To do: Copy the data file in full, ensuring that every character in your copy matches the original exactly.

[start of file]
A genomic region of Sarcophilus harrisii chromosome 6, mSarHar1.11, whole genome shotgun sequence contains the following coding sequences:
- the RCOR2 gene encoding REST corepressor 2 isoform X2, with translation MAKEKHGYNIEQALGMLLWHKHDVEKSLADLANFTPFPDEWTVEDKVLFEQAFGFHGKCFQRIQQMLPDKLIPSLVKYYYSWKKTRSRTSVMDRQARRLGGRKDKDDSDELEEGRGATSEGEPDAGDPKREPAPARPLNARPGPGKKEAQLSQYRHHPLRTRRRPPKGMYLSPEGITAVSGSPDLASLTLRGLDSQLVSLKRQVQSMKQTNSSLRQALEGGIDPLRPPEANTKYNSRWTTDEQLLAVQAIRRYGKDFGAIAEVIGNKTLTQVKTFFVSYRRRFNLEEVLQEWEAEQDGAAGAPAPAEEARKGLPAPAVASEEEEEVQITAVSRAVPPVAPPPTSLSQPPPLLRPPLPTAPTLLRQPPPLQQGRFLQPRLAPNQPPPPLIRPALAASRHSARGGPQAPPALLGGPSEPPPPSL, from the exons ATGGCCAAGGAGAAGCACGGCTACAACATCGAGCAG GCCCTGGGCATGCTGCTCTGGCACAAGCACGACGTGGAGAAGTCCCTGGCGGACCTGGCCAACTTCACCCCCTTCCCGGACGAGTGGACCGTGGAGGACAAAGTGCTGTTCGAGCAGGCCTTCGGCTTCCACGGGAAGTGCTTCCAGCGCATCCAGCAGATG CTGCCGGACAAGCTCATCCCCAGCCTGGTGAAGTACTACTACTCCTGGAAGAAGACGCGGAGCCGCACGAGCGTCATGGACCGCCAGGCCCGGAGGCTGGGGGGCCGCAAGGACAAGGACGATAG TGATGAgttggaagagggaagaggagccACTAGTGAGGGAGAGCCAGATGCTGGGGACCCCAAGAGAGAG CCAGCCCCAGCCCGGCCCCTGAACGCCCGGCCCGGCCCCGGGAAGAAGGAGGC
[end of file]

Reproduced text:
A genomic region of Sarcophilus harrisii chromosome 6, mSarHar1.11, whole genome shotgun sequence contains the following coding sequences:
- the RCOR2 gene encoding REST corepressor 2 isoform X2, with translation MAKEKHGYNIEQALGMLLWHKHDVEKSLADLANFTPFPDEWTVEDKVLFEQAFGFHGKCFQRIQQMLPDKLIPSLVKYYYSWKKTRSRTSVMDRQARRLGGRKDKDDSDELEEGRGATSEGEPDAGDPKREPAPARPLNARPGPGKKEAQLSQYRHHPLRTRRRPPKGMYLSPEGITAVSGSPDLASLTLRGLDSQLVSLKRQVQSMKQTNSSLRQALEGGIDPLRPPEANTKYNSRWTTDEQLLAVQAIRRYGKDFGAIAEVIGNKTLTQVKTFFVSYRRRFNLEEVLQEWEAEQDGAAGAPAPAEEARKGLPAPAVASEEEEEVQITAVSRAVPPVAPPPTSLSQPPPLLRPPLPTAPTLLRQPPPLQQGRFLQPRLAPNQPPPPLIRPALAASRHSARGGPQAPPALLGGPSEPPPPSL, from the exons ATGGCCAAGGAGAAGCACGGCTACAACATCGAGCAG GCCCTGGGCATGCTGCTCTGGCACAAGCACGACGTGGAGAAGTCCCTGGCGGACCTGGCCAACTTCACCCCCTTCCCGGACGAGTGGACCGTGGAGGACAAAGTGCTGTTCGAGCAGGCCTTCGGCTTCCACGGGAAGTGCTTCCAGCGCATCCAGCAGATG CTGCCGGACAAGCTCATCCCCAGCCTGGTGAAGTACTACTACTCCTGGAAGAAGACGCGGAGCCGCACGAGCGTCATGGACCGCCAGGCCCGGAGGCTGGGGGGCCGCAAGGACAAGGACGATAG TGATGAgttggaagagggaagaggagccACTAGTGAGGGAGAGCCAGATGCTGGGGACCCCAAGAGAGAG CCAGCCCCAGCCCGGCCCCTGAACGCCCGGCCCGGCCCCGGGAAGAAGGAGGC